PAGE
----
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HONG KONG (Reuters) - Japanese and South Korean buying helped drive the price of bitcoin to an all-time high this week, with the digital currency more than doubling its value since the start of the year, analysts and market practitioners said on Friday.
Frenzied buying as the price peaked at $2,760.10 on Thursday caused website outages on Coinbase, the global bitcoin company that allows consumers to buy and sell bitcoins. The price has since fallen back to $2,632.74.
In Japan and South Korea, among the largest markets for bitcoin globally, bitcoin traded at a premium of more than $300 higher above the global average, according to CryptoCompare.com.
The rally appeared to have been driven by new buying from smaller retail investors, suggesting bitcoins are increasingly viewed among the general investing public as an alternative asset class much like gold, analysts said.
"There were some people that made a big profit in a short time and it got more media attention. Then even people that hadn't known about virtual currencies began coming in, thinking it can be a way to make big money in a short time," said Kim Jin-hyeong, an official at Coinone, a South Korean cryptocurrency services provider.
Bobby Lee, CEO of BTCC in Shanghai, one of the world's largest bitcoin exchanges, said the global macroeconomic environment, which has seen sustained low interest rates, was conducive to investments in alternative assets like gold, silver and bitcoin.
Investor sentiment has been boosted by recent regulatory developments in the region, with governments in both Japan and Korea introducing frameworks paving the way for bitcoin to be used on a par with national currencies.
Last month, the Japanese government recognized bitcoin as legal tender, in a key development that has spawned a number of new bitcoin exchanges in the country, making it more attractive to traditional retail investors.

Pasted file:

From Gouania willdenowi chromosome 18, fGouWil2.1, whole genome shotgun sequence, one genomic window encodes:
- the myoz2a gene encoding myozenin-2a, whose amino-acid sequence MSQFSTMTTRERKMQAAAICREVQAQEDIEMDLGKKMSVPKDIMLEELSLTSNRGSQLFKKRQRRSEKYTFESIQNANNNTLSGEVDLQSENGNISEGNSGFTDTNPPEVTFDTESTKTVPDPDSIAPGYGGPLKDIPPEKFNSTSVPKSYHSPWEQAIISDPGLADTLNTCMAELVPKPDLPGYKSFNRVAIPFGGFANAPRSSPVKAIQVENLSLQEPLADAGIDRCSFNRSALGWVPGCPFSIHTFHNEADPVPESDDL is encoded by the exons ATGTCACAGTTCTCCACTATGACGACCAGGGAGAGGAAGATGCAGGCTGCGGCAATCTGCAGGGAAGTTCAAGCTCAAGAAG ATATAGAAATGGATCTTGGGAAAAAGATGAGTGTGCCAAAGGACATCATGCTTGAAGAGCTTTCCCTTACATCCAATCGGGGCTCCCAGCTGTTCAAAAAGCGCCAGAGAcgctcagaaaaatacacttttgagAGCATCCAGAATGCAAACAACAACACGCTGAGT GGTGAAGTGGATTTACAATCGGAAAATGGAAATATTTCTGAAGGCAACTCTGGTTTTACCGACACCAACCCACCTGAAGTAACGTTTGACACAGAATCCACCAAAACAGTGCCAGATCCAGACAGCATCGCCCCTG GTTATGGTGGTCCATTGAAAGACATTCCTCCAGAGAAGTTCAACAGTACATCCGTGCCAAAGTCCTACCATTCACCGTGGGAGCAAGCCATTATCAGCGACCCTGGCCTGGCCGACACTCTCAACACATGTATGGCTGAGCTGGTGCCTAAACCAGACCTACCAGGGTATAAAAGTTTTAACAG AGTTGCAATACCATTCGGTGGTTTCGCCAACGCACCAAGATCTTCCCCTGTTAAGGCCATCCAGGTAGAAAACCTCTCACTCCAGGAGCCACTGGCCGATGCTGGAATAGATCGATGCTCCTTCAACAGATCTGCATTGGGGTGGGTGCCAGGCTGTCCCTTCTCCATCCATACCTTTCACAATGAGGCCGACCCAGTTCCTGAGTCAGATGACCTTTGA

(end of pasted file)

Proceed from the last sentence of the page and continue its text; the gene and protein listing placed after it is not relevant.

"In the past, bitcoin was traded only by the people who have been dealing with crypto-currencies. This year, regular people are starting to join, making trading so volatile," said one Japan analyst.
Price spikes are also being driven by the scarcity that is built into the global bitcoin market.
Bitcoins are created through a computing process known as "mining" but the total number of bitcoins that can ever be created is capped at 21 million globally meaning an inflow of new investors is able to dramatically inflate prices.
The average person can easily purchase and trade bitcoins through an online trading platform such as Coinbase using their normal debit or credit card, meaning real money can flood into the currency very quickly.
"Retail investors who might otherwise have traded stocks or an exchange traded fund are now trading bitcoins," said Leonhard Weese, president of the Bitcoin Association Hong Kong and a bitcoin investor.
"Suddenly everyone is realising that there will only ever be 21 million bitcoins and that this might be there last chance to get into the market - and that is what is leading to these huge price spikes."
Reporting by Michelle Price in Hong Kong, John Ruwitch in Shanghai, Joyce Lee in Seoul and Hideyuki Sano in Tokyo; Editing by Simon Cameron-Moore